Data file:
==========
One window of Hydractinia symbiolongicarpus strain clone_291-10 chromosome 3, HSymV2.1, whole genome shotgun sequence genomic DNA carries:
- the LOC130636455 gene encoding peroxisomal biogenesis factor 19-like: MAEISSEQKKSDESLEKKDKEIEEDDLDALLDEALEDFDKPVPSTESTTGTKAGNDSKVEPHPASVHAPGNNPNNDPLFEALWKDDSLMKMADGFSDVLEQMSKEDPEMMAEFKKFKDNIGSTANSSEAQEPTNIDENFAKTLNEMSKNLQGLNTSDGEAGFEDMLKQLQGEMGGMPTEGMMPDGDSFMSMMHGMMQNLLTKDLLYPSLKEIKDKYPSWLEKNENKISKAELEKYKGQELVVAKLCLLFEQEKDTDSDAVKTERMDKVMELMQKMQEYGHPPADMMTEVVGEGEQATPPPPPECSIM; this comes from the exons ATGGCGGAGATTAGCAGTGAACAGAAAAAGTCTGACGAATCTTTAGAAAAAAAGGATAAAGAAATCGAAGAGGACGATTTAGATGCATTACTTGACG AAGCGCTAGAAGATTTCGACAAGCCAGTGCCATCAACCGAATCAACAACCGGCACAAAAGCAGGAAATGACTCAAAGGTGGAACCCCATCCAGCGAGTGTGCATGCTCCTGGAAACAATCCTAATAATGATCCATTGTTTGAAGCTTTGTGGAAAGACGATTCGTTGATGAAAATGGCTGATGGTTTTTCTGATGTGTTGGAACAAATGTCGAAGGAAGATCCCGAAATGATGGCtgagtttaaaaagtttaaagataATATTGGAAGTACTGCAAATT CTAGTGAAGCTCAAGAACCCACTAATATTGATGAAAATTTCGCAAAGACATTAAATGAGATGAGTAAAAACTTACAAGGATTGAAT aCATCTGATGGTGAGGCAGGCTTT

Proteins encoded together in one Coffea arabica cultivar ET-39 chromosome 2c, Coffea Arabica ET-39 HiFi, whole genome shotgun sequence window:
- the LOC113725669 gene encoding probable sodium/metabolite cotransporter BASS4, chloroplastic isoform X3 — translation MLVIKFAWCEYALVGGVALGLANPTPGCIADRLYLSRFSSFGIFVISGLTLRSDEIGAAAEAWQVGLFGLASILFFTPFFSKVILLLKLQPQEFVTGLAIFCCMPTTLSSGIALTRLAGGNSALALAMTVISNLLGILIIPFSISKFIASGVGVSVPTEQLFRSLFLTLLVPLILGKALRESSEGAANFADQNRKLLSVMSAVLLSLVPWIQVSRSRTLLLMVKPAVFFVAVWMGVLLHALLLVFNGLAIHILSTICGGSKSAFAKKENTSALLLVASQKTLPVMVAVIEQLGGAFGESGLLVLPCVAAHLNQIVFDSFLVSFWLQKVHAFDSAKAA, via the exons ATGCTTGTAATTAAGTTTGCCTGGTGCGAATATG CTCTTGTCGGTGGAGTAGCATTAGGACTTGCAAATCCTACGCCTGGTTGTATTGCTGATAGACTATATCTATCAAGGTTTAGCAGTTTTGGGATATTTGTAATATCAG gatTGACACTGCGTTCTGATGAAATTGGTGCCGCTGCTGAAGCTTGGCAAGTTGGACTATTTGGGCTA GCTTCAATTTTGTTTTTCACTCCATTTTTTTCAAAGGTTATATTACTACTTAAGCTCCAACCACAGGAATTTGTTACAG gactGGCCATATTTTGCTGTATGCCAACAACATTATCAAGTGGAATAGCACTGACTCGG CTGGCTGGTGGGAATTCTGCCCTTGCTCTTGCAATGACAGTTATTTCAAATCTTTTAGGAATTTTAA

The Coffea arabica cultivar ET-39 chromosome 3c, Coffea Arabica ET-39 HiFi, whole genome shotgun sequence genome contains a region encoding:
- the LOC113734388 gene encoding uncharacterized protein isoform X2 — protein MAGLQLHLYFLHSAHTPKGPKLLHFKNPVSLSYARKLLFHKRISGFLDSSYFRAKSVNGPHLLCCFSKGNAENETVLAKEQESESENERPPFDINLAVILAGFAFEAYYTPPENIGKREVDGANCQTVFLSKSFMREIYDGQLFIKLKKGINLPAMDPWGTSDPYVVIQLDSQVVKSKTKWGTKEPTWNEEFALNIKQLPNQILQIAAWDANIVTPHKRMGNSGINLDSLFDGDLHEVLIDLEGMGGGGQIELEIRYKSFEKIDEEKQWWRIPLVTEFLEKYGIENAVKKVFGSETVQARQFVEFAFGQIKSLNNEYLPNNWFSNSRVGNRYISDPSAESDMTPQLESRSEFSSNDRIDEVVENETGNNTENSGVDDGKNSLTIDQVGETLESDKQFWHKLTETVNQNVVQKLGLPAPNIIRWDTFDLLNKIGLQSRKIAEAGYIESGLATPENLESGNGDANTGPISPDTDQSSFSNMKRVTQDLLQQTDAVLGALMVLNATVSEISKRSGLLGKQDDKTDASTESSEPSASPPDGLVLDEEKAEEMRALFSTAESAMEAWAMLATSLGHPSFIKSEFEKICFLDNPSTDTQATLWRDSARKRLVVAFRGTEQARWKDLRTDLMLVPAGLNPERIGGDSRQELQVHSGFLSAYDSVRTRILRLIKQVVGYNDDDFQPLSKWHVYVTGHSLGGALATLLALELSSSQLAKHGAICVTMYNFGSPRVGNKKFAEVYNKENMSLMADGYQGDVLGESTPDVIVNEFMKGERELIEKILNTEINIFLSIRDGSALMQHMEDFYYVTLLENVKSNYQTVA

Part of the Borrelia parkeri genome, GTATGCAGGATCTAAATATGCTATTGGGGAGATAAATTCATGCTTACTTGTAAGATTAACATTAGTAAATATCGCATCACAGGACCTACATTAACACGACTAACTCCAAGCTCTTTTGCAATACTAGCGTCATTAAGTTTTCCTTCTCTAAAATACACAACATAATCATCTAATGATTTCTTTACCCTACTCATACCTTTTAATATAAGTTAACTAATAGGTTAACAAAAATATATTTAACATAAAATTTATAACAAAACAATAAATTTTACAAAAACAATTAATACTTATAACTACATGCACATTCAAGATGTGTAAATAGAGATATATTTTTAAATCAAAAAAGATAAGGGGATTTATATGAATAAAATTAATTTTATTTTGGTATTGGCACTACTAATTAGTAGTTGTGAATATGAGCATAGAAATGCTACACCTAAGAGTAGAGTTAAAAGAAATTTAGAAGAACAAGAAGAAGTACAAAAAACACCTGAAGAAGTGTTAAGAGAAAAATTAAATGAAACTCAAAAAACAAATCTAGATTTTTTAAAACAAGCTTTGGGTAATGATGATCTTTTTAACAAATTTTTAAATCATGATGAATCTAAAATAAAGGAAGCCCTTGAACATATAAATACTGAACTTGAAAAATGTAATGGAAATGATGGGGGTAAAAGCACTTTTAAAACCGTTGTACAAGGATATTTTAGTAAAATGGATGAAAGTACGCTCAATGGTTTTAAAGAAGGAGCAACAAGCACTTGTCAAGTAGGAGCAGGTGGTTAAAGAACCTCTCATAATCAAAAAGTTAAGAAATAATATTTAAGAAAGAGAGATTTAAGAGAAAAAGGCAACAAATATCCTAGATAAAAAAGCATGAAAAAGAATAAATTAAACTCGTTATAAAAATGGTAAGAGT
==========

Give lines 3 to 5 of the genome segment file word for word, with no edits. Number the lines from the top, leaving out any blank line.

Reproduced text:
Proteins encoded together in one Coffea arabica cultivar ET-39 chromosome 2c, Coffea Arabica ET-39 HiFi, whole genome shotgun sequence window:
- the LOC113725669 gene encoding probable sodium/metabolite cotransporter BASS4, chloroplastic isoform X3 — translation MLVIKFAWCEYALVGGVALGLANPTPGCIADRLYLSRFSSFGIFVISGLTLRSDEIGAAAEAWQVGLFGLASILFFTPFFSKVILLLKLQPQEFVTGLAIFCCMPTTLSSGIALTRLAGGNSALALAMTVISNLLGILIIPFSISKFIASGVGVSVPTEQLFRSLFLTLLVPLILGKALRESSEGAANFADQNRKLLSVMSAVLLSLVPWIQVSRSRTLLLMVKPAVFFVAVWMGVLLHALLLVFNGLAIHILSTICGGSKSAFAKKENTSALLLVASQKTLPVMVAVIEQLGGAFGESGLLVLPCVAAHLNQIVFDSFLVSFWLQKVHAFDSAKAA, via the exons ATGCTTGTAATTAAGTTTGCCTGGTGCGAATATG CTCTTGTCGGTGGAGTAGCATTAGGACTTGCAAATCCTACGCCTGGTTGTATTGCTGATAGACTATATCTATCAAGGTTTAGCAGTTTTGGGATATTTGTAATATCAG gatTGACACTGCGTTCTGATGAAATTGGTGCCGCTGCTGAAGCTTGGCAAGTTGGACTATTTGGGCTA GCTTCAATTTTGTTTTTCACTCCATTTTTTTCAAAGGTTATATTACTACTTAAGCTCCAACCACAGGAATTTGTTACAG gactGGCCATATTTTGCTGTATGCCAACAACATTATCAAGTGGAATAGCACTGACTCGG CTGGCTGGTGGGAATTCTGCCCTTGCTCTTGCAATGACAGTTATTTCAAATCTTTTAGGAATTTTAA

The Coffea arabica cultivar ET-39 chromosome 3c, Coffea Arabica ET-39 HiFi, whole genome shotgun sequence genome contains a region encoding: